4. Becoming a Hermit
Remember when you used to chat with co-workers around the coffee or during lunch? Better yet, remember when you would grab a beer or two with your fellow workers after work? I remember them but sure don’t do them anymore. Working from home can cause levels of reclusive type of behavior to increase and although, it’s 100% manageable, it’s important to know that it’s there. If your home isn’t a frequent “hot spot” for friends, family and activities, getting out of the house and interacting with people is very important.
Truth: It’s lonely. There are days that I would love to sit and talk ideas with some co-workers, however, working from home allow my only visits to come from my 3 1/2 old and beautiful wife, the lack of business and professional interaction can sometimes feel overwhelming. I have found that setting time aside each week to speak with friends, colleagues and even communities like www.TravelProfessionalCommunity.com can be an easy fix for this issue. Just because you have 118 cats, newspapers from 1934 and a collection of moth balls, doesn’t mean you are out of touch with society, right?
5. How Long Should a Chair Last?
As a result from the long hours, lack of distractions and increased productivity, getting out of your chair sometimes doesn’t happen for hours, or days depending on your home office. About 2 years ago, I was getting very intense back and shoulder pains, after a visit to the Doctor, I was told that I “needed to move more.” No joke.
Truth: After the very “serious” diagnosis, I began a regiment of standing up and stretching every 2 hours. What a world of difference! Who knew that we were actually supposed to move around instead of sitting and typing all day!? All pun aside, moving your body through the day is one of the most important things you can do for your functionality. Sitting for too long can cause all sorts of issues with your entire body so make sure to set a timer or find excuses to get up, stand up and walk around. Even if it’s to talk to the wall, walk to a different wall and share your day with that one, just to move around a bit more.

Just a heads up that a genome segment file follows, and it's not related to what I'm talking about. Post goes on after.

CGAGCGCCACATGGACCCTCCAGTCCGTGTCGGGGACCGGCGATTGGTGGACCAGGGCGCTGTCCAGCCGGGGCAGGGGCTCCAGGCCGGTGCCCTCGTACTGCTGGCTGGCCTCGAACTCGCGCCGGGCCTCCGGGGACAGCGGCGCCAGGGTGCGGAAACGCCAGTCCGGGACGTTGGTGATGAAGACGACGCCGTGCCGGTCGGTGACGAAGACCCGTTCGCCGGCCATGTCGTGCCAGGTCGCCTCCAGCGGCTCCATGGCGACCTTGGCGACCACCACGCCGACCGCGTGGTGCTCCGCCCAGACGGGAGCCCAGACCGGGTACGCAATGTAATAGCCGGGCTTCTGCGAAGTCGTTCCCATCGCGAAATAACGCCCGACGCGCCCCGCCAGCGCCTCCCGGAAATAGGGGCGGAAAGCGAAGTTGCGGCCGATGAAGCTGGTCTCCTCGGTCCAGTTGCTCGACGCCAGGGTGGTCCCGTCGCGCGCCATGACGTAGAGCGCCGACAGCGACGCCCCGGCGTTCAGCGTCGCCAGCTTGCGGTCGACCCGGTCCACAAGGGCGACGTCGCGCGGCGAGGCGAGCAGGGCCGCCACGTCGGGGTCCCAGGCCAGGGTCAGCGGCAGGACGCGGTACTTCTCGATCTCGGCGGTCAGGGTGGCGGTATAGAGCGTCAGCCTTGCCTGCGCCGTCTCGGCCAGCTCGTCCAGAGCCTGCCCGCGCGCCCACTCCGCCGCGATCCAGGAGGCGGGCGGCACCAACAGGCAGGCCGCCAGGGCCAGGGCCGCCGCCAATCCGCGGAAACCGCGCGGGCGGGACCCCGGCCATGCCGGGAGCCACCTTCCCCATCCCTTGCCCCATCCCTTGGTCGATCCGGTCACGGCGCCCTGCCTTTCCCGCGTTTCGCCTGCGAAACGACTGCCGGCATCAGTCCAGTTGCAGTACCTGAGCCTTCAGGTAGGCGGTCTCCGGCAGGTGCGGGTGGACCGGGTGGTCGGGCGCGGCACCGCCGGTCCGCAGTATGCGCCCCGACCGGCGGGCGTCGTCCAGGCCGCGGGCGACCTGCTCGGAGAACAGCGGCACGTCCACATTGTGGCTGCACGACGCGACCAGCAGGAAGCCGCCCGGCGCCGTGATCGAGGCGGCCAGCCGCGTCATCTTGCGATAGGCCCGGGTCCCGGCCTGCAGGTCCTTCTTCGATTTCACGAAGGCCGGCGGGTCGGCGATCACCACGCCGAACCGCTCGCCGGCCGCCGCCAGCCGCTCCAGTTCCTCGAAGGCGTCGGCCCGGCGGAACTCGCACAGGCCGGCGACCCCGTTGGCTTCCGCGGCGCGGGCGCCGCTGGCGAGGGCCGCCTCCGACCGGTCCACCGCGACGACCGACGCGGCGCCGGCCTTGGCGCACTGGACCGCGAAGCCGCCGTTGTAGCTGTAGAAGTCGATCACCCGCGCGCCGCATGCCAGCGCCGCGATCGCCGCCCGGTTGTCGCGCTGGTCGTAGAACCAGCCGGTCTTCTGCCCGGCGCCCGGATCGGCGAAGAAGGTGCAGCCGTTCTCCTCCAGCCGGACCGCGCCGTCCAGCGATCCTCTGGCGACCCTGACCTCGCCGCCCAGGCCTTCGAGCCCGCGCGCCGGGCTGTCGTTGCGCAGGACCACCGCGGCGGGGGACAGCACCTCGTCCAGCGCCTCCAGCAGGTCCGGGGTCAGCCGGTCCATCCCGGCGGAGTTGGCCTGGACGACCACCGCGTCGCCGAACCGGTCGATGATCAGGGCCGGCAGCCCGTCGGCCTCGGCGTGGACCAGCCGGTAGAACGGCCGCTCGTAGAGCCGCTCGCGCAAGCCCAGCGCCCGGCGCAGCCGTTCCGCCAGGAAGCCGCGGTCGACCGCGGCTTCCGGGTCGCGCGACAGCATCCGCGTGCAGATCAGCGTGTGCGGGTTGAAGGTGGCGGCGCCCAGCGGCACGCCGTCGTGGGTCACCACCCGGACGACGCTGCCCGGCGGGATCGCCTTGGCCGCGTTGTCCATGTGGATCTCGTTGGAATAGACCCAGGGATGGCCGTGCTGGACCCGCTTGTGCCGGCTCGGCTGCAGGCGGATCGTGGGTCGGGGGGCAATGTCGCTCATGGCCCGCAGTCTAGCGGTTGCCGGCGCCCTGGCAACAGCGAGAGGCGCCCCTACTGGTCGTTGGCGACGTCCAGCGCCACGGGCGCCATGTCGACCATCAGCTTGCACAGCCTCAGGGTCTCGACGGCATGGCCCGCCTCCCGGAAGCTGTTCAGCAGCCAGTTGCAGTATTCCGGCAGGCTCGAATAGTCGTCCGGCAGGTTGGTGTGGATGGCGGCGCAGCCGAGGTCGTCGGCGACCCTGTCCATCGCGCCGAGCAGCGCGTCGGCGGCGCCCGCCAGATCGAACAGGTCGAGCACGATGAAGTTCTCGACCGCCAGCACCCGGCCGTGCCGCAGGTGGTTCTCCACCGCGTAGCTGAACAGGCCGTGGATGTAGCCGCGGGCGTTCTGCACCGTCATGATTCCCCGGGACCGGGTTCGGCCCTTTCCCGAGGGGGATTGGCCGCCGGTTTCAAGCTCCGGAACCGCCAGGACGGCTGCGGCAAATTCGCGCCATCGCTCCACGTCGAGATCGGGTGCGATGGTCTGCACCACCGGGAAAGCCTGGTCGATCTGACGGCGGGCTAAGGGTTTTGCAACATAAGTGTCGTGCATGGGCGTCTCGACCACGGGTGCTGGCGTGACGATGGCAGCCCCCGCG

6. Information Overload
At night, after Peyton is fast asleep, my wife, Angela, and I get to talk and actually communicate without toddler distractions. For me, this may be the first time in my day where I have actually spoken to an adult in great detail so the information is built up like a bull staring at a red flag. Overloading her with information in just minutes, her look of information overloads happen and I have to step back and realize what just occured. She just heard about all 139 emails I sent that day, I told her about how things are going with a potential client, also shared the news I read about something unimportant that changed my day and also managed to tell her about my adventures walking to the mailbox. I’m overloaded just realizing that I do this to her.
Truth: When you are mentally creating, your brain functions differently compared to when you are socially interacting. Without social interaction, i’m a firm believer that your brain just goes into hibernation and catalogs all of the facts you need to share with another human. Lucky for Angela, she’s my human.
In all honesty, it’s been challenging at times to control the information overload that I tend to build up through my day. One of the things that we have found helpful is to text a few times through the day, that way it’s not building up and about to explode at the end of the day. Maybe i’m the only one who does this, none the less, it’s a real side effect of working from home in my books.
Working from home isn’t easy and while we all have different struggles in our home based career, we all have the positive side that makes it all worth it. Maybe it’s enabling you to travel more, maybe it’s that you like to be alone but for me, it’s my family. The absolute best thing about working from home is being able to be around my daughter, Peyton. Hearing her play throughout our home is by far my favorite and as she gets older, the benefits of working from home have only gotten better. She pays me little visits through the day, usually accompanied with a toy to keep me company and by all means, I am the luckiest Dad in the world to be here every day and to be a part of her life as she grows up.
If you have some “Truths” about being a home based worker, i’d love to hear them! Feel free to email me at firstname.lastname@example.org￼. Until next time, stay sane, work hard and enjoy the fruits of your labor as much as you can!